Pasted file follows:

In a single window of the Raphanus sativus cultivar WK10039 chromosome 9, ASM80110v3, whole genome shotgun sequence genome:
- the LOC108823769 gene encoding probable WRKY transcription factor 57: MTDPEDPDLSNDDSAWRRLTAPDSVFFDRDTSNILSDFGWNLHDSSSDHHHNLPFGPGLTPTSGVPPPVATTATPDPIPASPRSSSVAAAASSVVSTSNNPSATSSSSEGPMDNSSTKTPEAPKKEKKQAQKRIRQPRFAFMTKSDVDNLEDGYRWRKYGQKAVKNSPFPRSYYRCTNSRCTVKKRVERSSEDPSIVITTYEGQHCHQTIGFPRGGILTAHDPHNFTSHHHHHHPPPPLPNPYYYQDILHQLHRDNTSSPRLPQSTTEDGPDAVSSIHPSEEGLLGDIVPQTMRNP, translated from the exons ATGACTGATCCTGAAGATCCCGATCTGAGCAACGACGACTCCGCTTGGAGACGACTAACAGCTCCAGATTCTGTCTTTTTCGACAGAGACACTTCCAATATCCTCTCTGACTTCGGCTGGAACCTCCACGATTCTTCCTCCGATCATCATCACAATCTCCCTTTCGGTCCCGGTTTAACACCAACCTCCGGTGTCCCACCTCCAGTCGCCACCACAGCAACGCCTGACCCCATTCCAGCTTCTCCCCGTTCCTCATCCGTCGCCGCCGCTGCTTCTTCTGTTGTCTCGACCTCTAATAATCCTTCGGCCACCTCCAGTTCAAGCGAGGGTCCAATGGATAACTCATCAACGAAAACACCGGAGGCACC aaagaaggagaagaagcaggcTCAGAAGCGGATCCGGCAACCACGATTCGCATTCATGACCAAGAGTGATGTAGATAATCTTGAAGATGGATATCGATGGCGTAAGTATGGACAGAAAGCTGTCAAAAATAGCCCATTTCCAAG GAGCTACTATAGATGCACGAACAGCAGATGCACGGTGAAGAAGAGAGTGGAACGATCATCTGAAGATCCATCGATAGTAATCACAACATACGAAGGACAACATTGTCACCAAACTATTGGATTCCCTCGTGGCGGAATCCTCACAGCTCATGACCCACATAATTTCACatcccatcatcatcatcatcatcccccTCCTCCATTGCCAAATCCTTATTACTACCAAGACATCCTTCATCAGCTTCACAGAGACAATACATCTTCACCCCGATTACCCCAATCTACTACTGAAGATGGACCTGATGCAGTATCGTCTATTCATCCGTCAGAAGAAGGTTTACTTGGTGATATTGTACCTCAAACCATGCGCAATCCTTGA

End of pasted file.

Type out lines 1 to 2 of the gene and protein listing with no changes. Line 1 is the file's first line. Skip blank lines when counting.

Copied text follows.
In a single window of the Raphanus sativus cultivar WK10039 chromosome 9, ASM80110v3, whole genome shotgun sequence genome:
- the LOC108823769 gene encoding probable WRKY transcription factor 57: MTDPEDPDLSNDDSAWRRLTAPDSVFFDRDTSNILSDFGWNLHDSSSDHHHNLPFGPGLTPTSGVPPPVATTATPDPIPASPRSSSVAAAASSVVSTSNNPSATSSSSEGPMDNSSTKTPEAPKKEKKQAQKRIRQPRFAFMTKSDVDNLEDGYRWRKYGQKAVKNSPFPRSYYRCTNSRCTVKKRVERSSEDPSIVITTYEGQHCHQTIGFPRGGILTAHDPHNFTSHHHHHHPPPPLPNPYYYQDILHQLHRDNTSSPRLPQSTTEDGPDAVSSIHPSEEGLLGDIVPQTMRNP, translated from the exons ATGACTGATCCTGAAGATCCCGATCTGAGCAACGACGACTCCGCTTGGAGACGACTAACAGCTCCAGATTCTGTCTTTTTCGACAGAGACACTTCCAATATCCTCTCTGACTTCGGCTGGAACCTCCACGATTCTTCCTCCGATCATCATCACAATCTCCCTTTCGGTCCCGGTTTAACACCAACCTCCGGTGTCCCACCTCCAGTCGCCACCACAGCAACGCCTGACCCCATTCCAGCTTCTCCCCGTTCCTCATCCGTCGCCGCCGCTGCTTCTTCTGTTGTCTCGACCTCTAATAATCCTTCGGCCACCTCCAGTTCAAGCGAGGGTCCAATGGATAACTCATCAACGAAAACACCGGAGGCACC aaagaaggagaagaagcaggcTCAGAAGCGGATCCGGCAACCACGATTCGCATTCATGACCAAGAGTGATGTAGATAATCTTGAAGATGGATATCGATGGCGTAAGTATGGACAGAAAGCTGTCAAAAATAGCCCATTTCCAAG GAGCTACTATAGATGCACGAACAGCAGATGCACGGTGAAGAAGAGAGTGGAACGATCATCTGAAGATCCATCGATAGTAATCACAACATACGAAGGACAACATTGTCACCAAACTATTGGATTCCCTCGTGGCGGAATCCTCACAGCTCATGACCCACATAATTTCACatcccatcatcatcatcatcatcccccTCCTCCATTGCCAAATCCTTATTACTACCAAGACATCCTTCATCAGCTTCACAGAGACAATACATCTTCACCCCGATTACCCCAATCTACTACTGAAGATGGACCTGATGCAGTATCGTCTATTCATCCGTCAGAAGAAGGTTTACTTGGTGATATTGTACCTCAAACCATGCGCAATCCTTGA